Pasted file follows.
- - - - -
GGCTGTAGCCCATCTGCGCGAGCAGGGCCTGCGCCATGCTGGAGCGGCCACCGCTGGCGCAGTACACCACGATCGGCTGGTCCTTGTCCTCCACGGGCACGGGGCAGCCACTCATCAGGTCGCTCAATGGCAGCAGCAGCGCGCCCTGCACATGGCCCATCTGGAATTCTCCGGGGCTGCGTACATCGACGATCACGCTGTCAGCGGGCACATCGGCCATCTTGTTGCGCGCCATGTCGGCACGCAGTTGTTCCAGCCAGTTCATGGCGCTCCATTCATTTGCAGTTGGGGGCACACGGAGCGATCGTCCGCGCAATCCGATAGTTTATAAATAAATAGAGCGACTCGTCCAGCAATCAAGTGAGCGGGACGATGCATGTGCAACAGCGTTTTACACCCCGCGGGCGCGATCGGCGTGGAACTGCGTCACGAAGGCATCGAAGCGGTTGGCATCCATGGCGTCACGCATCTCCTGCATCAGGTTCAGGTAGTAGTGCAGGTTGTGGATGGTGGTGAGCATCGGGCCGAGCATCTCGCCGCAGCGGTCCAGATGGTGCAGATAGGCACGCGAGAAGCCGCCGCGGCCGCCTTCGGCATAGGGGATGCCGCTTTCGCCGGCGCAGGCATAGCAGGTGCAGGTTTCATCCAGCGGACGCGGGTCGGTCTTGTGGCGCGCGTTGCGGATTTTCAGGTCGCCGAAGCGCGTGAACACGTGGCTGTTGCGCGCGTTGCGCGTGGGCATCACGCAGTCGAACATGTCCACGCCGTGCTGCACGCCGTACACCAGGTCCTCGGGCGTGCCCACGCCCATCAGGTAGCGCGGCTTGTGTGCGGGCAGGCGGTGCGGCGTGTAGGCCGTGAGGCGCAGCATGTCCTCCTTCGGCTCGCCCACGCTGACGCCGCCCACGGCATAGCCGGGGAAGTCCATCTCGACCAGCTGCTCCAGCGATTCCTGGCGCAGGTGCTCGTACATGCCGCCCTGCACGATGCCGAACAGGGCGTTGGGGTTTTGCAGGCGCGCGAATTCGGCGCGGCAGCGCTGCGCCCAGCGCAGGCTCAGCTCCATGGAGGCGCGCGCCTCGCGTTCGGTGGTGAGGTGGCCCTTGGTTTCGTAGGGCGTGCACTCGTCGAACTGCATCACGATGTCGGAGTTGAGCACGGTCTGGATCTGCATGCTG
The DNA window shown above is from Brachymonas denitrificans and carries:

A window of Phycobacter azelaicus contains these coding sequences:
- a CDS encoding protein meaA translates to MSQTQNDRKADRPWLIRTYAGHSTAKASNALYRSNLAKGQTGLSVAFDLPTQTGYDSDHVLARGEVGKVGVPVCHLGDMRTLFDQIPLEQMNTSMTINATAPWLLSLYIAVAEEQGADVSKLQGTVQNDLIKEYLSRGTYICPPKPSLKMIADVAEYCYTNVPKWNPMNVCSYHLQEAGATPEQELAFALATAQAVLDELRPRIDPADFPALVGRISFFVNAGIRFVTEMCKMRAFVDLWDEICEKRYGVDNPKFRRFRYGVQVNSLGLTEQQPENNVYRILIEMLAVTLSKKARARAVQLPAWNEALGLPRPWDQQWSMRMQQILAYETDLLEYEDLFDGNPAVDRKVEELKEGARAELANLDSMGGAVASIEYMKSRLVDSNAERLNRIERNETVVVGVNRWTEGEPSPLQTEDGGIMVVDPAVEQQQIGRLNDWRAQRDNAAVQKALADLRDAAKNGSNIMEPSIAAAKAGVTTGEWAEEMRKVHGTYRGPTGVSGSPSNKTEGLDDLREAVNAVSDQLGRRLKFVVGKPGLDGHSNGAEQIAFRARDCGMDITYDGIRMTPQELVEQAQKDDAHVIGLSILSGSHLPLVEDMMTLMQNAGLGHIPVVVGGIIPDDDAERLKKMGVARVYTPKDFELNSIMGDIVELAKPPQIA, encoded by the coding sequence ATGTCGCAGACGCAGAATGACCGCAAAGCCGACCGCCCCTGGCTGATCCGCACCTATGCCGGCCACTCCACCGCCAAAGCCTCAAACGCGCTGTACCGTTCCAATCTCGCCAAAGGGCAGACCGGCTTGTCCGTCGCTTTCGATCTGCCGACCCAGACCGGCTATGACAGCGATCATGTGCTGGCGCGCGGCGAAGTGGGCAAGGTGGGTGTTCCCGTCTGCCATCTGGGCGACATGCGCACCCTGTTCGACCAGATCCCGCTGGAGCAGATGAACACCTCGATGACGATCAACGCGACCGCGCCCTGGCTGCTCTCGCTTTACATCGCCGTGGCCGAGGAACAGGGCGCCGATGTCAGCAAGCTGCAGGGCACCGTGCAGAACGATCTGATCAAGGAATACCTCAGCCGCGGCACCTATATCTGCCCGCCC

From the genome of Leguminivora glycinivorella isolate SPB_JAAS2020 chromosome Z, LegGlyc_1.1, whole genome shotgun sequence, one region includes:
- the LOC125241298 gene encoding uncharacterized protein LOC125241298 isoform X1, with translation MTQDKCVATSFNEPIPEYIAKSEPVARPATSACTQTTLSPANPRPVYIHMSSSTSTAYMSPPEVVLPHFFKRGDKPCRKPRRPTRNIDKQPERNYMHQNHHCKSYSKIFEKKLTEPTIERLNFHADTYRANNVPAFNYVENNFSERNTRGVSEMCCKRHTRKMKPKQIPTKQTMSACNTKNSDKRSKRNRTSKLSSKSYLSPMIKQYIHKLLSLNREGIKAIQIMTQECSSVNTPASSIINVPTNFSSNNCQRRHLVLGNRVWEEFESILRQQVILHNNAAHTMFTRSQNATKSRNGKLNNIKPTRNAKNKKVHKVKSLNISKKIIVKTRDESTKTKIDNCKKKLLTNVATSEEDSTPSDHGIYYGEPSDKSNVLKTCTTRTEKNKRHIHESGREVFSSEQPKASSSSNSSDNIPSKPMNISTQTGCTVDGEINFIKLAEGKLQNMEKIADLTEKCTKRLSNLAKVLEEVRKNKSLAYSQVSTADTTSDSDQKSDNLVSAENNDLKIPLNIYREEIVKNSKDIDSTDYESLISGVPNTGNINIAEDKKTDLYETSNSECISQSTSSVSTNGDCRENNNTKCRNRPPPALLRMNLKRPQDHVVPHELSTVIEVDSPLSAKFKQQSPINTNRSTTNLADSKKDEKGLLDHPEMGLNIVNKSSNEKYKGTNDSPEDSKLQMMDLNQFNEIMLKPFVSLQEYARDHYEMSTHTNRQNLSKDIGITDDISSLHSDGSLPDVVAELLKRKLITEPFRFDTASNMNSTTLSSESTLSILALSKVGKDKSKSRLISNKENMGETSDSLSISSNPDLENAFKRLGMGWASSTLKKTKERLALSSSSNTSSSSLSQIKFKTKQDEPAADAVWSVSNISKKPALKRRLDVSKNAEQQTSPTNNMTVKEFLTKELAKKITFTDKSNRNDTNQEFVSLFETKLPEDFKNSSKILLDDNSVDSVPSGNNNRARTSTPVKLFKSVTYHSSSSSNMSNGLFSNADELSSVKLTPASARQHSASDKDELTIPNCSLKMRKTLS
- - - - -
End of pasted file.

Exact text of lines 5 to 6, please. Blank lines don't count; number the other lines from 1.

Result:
From the genome of Leguminivora glycinivorella isolate SPB_JAAS2020 chromosome Z, LegGlyc_1.1, whole genome shotgun sequence, one region includes:
- the LOC125241298 gene encoding uncharacterized protein LOC125241298 isoform X1, with translation MTQDKCVATSFNEPIPEYIAKSEPVARPATSACTQTTLSPANPRPVYIHMSSSTSTAYMSPPEVVLPHFFKRGDKPCRKPRRPTRNIDKQPERNYMHQNHHCKSYSKIFEKKLTEPTIERLNFHADTYRANNVPAFNYVENNFSERNTRGVSEMCCKRHTRKMKPKQIPTKQTMSACNTKNSDKRSKRNRTSKLSSKSYLSPMIKQYIHKLLSLNREGIKAIQIMTQECSSVNTPASSIINVPTNFSSNNCQRRHLVLGNRVWEEFESILRQQVILHNNAAHTMFTRSQNATKSRNGKLNNIKPTRNAKNKKVHKVKSLNISKKIIVKTRDESTKTKIDNCKKKLLTNVATSEEDSTPSDHGIYYGEPSDKSNVLKTCTTRTEKNKRHIHESGREVFSSEQPKASSSSNSSDNIPSKPMNISTQTGCTVDGEINFIKLAEGKLQNMEKIADLTEKCTKRLSNLAKVLEEVRKNKSLAYSQVSTADTTSDSDQKSDNLVSAENNDLKIPLNIYREEIVKNSKDIDSTDYESLISGVPNTGNINIAEDKKTDLYETSNSECISQSTSSVSTNGDCRENNNTKCRNRPPPALLRMNLKRPQDHVVPHELSTVIEVDSPLSAKFKQQSPINTNRSTTNLADSKKDEKGLLDHPEMGLNIVNKSSNEKYKGTNDSPEDSKLQMMDLNQFNEIMLKPFVSLQEYARDHYEMSTHTNRQNLSKDIGITDDISSLHSDGSLPDVVAELLKRKLITEPFRFDTASNMNSTTLSSESTLSILALSKVGKDKSKSRLISNKENMGETSDSLSISSNPDLENAFKRLGMGWASSTLKKTKERLALSSSSNTSSSSLSQIKFKTKQDEPAADAVWSVSNISKKPALKRRLDVSKNAEQQTSPTNNMTVKEFLTKELAKKITFTDKSNRNDTNQEFVSLFETKLPEDFKNSSKILLDDNSVDSVPSGNNNRARTSTPVKLFKSVTYHSSSSSNMSNGLFSNADELSSVKLTPASARQHSASDKDELTIPNCSLKMRKTLS